Friday, January 23, 2009

In Defense of the Ontological Argument

St. Anslem's Ontological Argument asserts that God is the perfect ground for all conception and all reality, so-much-so that the denial of His existence is logically impossible. Therefore, God exists.

Historically, St. Anselm’s argument was held to be untenable. Gaunilo, monk of Marmoutier, responded with his famous In Behalf of the Fool, in which he protests that the conception of a thing does not necessitate its reality. Moreover, Gaunilo charges that people refer to those things they already know (men are known by the characteristics that men have), but the conception of a supreme essence that is greater than all is not something that any person can refer to on their own. Therefore, “one might more appropriately say that it cannot be understood not to exist and cannot be understood even to be able not to exist.”[1]

Knowing, for Gaunilo, implies a certainty that understanding does not: one can understand the existence of another person in a different country, but that in no way means that one knows that other person actually exists. To that end, Gaunilo does not deny that St. Anselm’s argument carries a certain force with it, but asserts that it must be “more cogently argued.”[2]

To wit, the main challenge to the Ontological Argument can be summed up by the simple phrase “it assumes that all ideas have their parallel in reality.”[3] To say this, however, places reverse emphasis on the direction of the Ontological Argument, and ultimately ends in circularity. The Ontological Argument moves from a direction of cause to effect, conception to concretion, but the popular contention that reality contains the parallels of the ideas moves from effect to cause, concretion to conception, and thereby slips the limits of St. Anselm’s a priori intentions.

What St. Anselm was describing was that there is no parallel in reality to a supreme God, for that would make the physical parallel God and not the Christian deity. Therefore, God is wholly beyond parallel in both humanity’s conception of the supreme deity, and in the observable world around us. However, for God to be perfect, He had to really exist, free from parallels, in order to be God. God is His own cause, and our understanding of His supremacy beyond reality and human conception is the effect of His truly being real.

Moreover, if all ideas are paralleled in reality, then reality can be said to be the reflection of an idea. Who conceived the idea then? Certainly not contingent beings who need the reality they exist in to survive! Presumably then, God, who is beyond parallel in conception and reality must have conceived the idea of reality. So unless one is willing to admit to St. Anselm’s a priori assertion, one ends up with an ineffective argument that reads something like this: ideas have their parallel in reality, ergo reality is composed of ideas. Nothing is ventured and nothing is gained from such speedy trips around Pi (π).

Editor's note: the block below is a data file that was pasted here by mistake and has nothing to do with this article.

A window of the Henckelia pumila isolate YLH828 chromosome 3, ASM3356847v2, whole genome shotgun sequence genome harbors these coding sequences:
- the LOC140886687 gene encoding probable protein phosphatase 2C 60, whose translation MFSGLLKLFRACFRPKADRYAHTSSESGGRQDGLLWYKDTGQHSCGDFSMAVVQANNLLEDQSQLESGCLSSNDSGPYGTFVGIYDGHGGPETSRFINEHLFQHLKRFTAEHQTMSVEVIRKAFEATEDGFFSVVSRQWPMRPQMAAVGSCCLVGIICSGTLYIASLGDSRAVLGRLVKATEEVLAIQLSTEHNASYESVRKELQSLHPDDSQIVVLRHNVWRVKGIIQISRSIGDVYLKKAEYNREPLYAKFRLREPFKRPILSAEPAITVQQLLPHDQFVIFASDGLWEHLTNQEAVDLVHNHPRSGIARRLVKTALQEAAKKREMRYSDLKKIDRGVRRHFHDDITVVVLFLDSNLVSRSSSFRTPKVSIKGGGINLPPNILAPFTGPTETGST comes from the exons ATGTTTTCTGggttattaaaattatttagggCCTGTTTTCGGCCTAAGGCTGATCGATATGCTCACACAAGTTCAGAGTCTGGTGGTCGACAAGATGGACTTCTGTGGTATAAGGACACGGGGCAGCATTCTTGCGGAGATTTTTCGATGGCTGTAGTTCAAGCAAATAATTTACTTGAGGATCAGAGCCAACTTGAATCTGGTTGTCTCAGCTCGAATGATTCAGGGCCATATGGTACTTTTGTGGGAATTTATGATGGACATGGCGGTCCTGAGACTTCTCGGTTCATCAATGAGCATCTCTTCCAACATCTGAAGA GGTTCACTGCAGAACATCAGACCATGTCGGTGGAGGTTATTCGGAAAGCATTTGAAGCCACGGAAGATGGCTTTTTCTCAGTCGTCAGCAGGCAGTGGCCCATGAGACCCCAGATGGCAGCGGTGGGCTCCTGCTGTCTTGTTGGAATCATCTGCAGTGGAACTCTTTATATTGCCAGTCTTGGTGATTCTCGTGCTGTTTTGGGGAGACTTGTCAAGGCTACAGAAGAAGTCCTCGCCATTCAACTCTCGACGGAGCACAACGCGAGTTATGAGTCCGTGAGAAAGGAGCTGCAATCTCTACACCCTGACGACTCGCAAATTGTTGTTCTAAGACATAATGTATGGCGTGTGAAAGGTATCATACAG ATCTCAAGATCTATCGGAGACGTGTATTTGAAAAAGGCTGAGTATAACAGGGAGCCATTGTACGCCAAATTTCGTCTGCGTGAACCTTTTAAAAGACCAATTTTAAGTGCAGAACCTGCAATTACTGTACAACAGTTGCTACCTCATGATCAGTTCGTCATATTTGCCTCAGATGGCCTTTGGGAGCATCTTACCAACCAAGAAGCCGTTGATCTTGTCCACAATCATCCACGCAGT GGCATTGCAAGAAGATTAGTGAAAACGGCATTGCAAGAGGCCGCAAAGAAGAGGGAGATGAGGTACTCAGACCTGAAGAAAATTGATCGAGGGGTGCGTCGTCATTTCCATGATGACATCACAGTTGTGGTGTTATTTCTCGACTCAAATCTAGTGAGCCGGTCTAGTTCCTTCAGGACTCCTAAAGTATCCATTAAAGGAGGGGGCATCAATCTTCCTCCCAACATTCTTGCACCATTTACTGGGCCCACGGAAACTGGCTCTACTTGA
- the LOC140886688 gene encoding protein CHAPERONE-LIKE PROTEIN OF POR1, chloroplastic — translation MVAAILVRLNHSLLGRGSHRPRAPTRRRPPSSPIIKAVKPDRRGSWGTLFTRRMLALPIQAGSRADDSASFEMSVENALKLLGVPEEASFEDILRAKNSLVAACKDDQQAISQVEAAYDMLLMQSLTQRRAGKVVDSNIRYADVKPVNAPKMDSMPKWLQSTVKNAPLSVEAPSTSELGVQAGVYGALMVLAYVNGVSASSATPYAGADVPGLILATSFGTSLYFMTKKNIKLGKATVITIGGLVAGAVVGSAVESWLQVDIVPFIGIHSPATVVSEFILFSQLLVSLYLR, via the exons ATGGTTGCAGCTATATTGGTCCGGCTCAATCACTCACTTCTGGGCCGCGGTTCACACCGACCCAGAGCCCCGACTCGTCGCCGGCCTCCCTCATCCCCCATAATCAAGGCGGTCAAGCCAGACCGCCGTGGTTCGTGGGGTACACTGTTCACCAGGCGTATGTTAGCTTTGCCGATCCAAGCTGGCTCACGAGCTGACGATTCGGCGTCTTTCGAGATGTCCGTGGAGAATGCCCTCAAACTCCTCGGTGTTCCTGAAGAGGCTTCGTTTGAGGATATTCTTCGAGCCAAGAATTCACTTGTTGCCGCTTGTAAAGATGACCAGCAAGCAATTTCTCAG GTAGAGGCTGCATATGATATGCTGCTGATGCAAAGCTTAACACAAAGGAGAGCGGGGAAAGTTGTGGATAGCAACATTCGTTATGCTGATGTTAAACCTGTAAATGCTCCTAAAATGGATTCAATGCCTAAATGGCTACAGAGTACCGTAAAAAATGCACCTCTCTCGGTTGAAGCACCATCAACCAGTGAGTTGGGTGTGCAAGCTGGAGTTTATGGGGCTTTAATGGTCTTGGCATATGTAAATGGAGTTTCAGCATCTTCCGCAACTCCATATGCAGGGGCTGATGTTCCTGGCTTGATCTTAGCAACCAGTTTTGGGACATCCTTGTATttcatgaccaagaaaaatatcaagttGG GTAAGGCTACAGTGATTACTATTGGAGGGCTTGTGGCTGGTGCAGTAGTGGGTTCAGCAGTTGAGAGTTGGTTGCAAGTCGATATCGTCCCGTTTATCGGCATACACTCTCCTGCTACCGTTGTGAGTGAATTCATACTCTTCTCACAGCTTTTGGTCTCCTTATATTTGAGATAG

© Christopher J. Freeman

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[1] Hopkins, Jasper and Herbert Richardson, ed. & trans. Anselm ofCanterbury V.I, 120
[2] Ibid., 120
[3] Dr. William Mundt, “Fundamental Arguments for God’s Existence” Concordia Lutheran Theological Seminary, November 30th, 2004.

3 comments:

Ed said...

I take it that Anselm's argument displays the fact that, as a lived experience, you can't sensibly predicate non-existence of God. Which, strictly speaking, doesn't directly display God's existence.

But I'd say it does display the fact that you can't sensibly judge atheism to be true. (If it is successful.)

Of course all this might be due to a problem with our cognitive systems, or with our concepts or something like that. Maybe it is just a bug in the system? You have to decide when and when not to trust in reason, sometimes.

I'm not sure the argument works. I do know this much: if there is something wrong with it, it's not obvious. (That doesn't really count in its favour though.)

Oh, and I'm pretty sure Dr. William Mundt is wrong to think: “it assumes that all ideas have their parallel in reality.”

Christopher said...

"I take it that Anselm's argument displays the fact that, as a lived experience, you can't sensibly predicate non-existence of God. Which, strictly speaking, doesn't directly display God's existence."

Interesting comment, Ed. I hadn't considered the idea that Anselm's argument can be considered a "lived experience." That puts a new twist on it for me that I'm going to have to think about. But for the moment, you're right that God's non-existence is not a sensible predicate. Unlike Kant, it would seem that existence is a necessary predicate due to it being the fundamental basis for description.

"I'm not sure the argument works. I do know this much: if there is something wrong with it, it's not obvious. (That doesn't really count in its favour though.)"

I've vascillated between agreement and disagreement with the argument, to be honest. At once it seems intuitively true but somewhat farfetched. But it never ceases to pull me into greater and greater reflection on the intimacy of our connection to God via the imago dei: we can conceive of God and the notion of his perfection because of our likeness to him and our contrasting imperfection. Still, that seems a bit of a stretch. It's an odd argument, isn't it?

In any case, if something wrong with it, but not obviously so, why does that work against it? Can you explain that to me a little more?

Thank you,
Christopher

Christopher said...

p.s. Ed, Dr. Mundt was convinced by my full essay on the Ontological Argument that his statement "all ideas have their parallel in reality" was an oversimplification, and erroneous. He has since removed that comment from his lectures on Anselm's argument.